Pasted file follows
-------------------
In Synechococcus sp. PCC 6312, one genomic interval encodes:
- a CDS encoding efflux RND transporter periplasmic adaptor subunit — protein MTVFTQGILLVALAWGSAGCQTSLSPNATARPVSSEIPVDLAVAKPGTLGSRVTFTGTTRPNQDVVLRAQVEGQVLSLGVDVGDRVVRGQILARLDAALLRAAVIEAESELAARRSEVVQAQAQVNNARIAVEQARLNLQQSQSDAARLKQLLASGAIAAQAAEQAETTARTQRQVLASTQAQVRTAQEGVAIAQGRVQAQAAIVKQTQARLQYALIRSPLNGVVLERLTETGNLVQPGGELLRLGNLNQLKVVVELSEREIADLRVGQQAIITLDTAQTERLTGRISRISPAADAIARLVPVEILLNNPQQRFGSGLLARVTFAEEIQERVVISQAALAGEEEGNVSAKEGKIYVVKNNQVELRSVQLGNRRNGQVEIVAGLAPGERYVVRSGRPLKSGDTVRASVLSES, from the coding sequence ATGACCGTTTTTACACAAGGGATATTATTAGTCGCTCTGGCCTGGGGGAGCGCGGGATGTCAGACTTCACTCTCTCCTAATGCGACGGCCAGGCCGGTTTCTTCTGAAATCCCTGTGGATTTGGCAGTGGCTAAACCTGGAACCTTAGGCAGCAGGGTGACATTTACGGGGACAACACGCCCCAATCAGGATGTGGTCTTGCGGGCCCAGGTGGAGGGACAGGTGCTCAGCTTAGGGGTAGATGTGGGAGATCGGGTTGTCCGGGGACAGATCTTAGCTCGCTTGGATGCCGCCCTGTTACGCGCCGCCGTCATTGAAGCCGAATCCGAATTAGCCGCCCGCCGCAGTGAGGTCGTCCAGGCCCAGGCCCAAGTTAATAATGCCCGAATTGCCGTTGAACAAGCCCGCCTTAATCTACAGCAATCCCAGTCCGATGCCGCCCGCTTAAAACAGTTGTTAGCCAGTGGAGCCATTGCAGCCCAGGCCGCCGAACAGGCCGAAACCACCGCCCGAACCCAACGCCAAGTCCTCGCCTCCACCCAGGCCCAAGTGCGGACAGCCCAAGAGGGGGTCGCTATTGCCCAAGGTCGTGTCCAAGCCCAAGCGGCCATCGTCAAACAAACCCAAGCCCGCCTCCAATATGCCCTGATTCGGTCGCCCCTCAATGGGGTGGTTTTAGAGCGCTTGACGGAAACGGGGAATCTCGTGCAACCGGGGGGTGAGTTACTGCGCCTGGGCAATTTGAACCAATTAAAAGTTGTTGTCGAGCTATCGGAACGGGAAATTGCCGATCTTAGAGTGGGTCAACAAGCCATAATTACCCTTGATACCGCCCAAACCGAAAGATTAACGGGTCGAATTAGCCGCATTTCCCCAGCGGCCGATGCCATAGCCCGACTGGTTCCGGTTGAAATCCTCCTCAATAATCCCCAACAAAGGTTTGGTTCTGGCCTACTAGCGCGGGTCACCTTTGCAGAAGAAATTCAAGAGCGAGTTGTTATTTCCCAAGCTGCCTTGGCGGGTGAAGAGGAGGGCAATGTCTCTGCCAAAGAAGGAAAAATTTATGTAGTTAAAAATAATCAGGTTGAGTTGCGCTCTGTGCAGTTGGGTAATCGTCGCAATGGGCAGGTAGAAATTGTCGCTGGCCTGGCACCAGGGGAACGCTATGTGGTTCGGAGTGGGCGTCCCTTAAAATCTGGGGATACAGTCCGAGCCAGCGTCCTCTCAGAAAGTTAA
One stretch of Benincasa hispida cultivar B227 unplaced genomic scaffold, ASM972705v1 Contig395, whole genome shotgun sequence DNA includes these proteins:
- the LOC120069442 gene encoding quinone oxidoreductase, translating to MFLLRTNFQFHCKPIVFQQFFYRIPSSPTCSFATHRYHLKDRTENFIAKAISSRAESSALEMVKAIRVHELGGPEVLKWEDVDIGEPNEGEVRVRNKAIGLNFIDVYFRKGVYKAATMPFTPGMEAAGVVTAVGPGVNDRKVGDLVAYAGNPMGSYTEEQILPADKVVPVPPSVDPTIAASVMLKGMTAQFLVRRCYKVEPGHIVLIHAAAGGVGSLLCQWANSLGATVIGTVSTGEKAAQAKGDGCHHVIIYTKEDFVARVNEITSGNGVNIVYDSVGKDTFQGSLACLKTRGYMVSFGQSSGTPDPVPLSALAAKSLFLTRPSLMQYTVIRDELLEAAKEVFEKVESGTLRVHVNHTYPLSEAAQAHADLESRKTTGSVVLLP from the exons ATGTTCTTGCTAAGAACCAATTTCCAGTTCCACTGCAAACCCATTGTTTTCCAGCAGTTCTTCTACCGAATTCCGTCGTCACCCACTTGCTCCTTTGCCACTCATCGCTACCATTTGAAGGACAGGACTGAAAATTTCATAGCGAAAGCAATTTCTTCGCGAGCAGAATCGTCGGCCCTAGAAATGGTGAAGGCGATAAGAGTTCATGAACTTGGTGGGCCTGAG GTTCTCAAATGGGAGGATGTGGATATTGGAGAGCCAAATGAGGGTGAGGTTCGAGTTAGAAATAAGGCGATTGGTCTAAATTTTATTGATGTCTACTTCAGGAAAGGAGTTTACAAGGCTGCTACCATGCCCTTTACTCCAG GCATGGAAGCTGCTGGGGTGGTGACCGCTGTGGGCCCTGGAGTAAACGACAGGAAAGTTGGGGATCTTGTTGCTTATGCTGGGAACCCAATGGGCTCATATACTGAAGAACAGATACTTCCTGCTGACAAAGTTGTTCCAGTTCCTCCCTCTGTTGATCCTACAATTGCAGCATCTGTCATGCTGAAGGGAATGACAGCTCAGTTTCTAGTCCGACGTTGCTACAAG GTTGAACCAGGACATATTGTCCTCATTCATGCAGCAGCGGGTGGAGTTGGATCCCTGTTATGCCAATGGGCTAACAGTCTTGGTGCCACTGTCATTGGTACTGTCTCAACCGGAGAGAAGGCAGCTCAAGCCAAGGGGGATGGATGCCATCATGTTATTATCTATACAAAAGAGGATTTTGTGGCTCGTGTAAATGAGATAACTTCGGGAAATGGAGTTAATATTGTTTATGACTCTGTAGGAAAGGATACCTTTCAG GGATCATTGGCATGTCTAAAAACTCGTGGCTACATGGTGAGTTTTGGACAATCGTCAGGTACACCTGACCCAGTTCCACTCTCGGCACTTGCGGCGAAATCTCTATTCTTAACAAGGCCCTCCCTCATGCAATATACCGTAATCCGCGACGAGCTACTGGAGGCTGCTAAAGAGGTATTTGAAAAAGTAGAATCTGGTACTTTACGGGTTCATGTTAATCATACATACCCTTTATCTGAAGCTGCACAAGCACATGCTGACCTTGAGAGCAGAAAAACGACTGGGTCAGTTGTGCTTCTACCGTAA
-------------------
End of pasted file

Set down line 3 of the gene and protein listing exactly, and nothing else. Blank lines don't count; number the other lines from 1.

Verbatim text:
One stretch of Benincasa hispida cultivar B227 unplaced genomic scaffold, ASM972705v1 Contig395, whole genome shotgun sequence DNA includes these proteins: